I wouldn't mind independent broadcasters who work for TBS, or ESPN to have a vote though.
   2. Lassus Posted: December 05, 2013 at 10:24 PM (#4611607)
Holy crap.
   3. Bob Tufts Posted: December 05, 2013 at 10:32 PM (#4611611)
But you can't hold the whole BBWAA membership responsible for the voting behavior of a few, sick twisted individuals. For if you do, then shouldn't we blame the entire Hall of Fame voting system? And if the whole voting system is guilty, then isn't this an indictment of the Hall of Fame in general? I put it to you, Greg - isn't this an indictment of baseball and our entire American society? Well, you can do whatever you want to us, but we're not going to sit here and listen to you badmouth the United States of America. Gentlemen!

Sorry, Animal House is on AMC!
   4. Athletic Supporter can feel the slow rot Posted: December 05, 2013 at 10:35 PM (#4611612)
   5. Gonfalon B. Posted: December 05, 2013 at 10:38 PM (#4611613)
Was it over when Germany Schaefer bombed Pearl Harbor?
   6. silhouetted by the sea Posted: December 05, 2013 at 10:38 PM (#4611614)
Half right headline. Flawed Hall of Fame voting-yes. Broadcasters would bring knowledgeability-I don't think so.
   7. Pat Rapper's Delight Posted: December 05, 2013 at 10:55 PM (#4611619)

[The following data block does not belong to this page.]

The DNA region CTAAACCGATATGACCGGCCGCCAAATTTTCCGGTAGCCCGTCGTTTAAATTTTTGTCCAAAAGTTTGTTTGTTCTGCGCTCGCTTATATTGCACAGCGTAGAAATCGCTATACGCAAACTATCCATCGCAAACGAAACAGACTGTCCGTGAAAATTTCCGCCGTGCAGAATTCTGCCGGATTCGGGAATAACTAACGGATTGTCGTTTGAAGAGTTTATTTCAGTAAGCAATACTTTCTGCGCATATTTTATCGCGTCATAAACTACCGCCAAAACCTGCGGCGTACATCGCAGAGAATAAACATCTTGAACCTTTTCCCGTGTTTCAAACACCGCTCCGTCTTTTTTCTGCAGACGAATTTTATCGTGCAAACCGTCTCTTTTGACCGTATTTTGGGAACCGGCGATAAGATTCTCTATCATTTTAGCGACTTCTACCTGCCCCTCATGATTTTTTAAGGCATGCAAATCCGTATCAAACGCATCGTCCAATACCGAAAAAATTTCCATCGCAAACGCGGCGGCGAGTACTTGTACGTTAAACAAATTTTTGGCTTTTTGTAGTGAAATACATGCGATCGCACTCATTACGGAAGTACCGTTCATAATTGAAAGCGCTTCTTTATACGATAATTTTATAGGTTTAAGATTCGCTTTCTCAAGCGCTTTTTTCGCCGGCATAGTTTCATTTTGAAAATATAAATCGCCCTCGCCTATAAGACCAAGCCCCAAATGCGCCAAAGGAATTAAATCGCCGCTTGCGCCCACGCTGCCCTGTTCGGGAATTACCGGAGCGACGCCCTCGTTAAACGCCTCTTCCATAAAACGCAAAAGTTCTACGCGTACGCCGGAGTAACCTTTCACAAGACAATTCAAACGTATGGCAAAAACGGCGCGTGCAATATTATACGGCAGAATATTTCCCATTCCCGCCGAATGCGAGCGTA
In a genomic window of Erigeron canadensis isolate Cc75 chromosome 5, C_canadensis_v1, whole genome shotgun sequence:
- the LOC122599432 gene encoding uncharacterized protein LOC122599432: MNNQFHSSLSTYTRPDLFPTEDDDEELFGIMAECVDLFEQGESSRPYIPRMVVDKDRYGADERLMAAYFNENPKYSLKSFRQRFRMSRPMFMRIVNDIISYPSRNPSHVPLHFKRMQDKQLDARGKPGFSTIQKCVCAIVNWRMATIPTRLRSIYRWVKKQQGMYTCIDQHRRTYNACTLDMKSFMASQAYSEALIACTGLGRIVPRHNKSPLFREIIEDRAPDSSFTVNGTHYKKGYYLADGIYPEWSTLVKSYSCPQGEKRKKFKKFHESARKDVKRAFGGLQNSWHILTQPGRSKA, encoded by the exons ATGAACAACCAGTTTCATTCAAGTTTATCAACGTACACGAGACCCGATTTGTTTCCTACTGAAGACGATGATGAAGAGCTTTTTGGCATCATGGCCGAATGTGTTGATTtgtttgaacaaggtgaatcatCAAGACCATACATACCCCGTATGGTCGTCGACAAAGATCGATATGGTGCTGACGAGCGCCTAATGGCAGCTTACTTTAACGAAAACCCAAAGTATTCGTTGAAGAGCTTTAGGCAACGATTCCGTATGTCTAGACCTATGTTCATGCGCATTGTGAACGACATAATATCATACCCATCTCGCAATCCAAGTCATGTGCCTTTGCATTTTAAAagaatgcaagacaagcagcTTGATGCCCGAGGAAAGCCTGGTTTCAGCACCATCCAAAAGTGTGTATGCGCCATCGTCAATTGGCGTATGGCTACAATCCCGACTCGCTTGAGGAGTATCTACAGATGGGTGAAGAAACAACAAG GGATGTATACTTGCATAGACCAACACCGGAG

Whenever I think "knowledgeability," I think "Rex Hudler," and I'm sure I'm not alone in that regard.
   8. TDF, situational idiot Posted: December 05, 2013 at 11:12 PM (#4611626)
A Brennaman with a HOF vote.

Sorta defines "monkey with a pistol".
   9. Tulo's Fishy Mullet (mrams) Posted: December 05, 2013 at 11:18 PM (#4611627)
Brandon phillips approves
   10. TDF, situational idiot Posted: December 05, 2013 at 11:24 PM (#4611632)
Brandon phillips approves
I doubt Brenneman would vote for any Red who wasn't in the majors before his first Reds broadcast.
   11. Robert in Manhattan Beach Posted: December 05, 2013 at 11:26 PM (#4611634)
Pretty much any process would benefit from getting Chip Carey involved.

I'd be more in favor of votes to living HOF members before I would broadcasters. Yeah, Joe Morgan, but so what. Those guys earned it.
   12. donlock Posted: December 06, 2013 at 12:22 AM (#4611663)
"knowledgeability", "too hide-bound with tradition". What is the right amount of hide-boundedness? With, or without tradition?

This guy writes like a broadcaster.
   13. Rob_Wood Posted: December 06, 2013 at 01:19 AM (#4611675)
If we use the number of games watched during the season, I am sure that many primates (including yours truly) are far more qualified than any sportswriter or broadcaster. Right?
   14. John Northey Posted: December 06, 2013 at 01:29 AM (#4611679)
Well, the living HOF members did get to vote on the guys the writers passed up and wouldn't put anyone, not Santo or Miller or anyone, in. So I can see why you shouldn't give them the vote.

I'd put a 20 year rule in - if you haven't covered MLB in 20 years you lose the vote as you were not actively covering the players who are now on the ballot. That should be a simple reform to start with. Also expand the qualifying period to 15 or 20 years so you had to be active while the guys on the ballot were playing.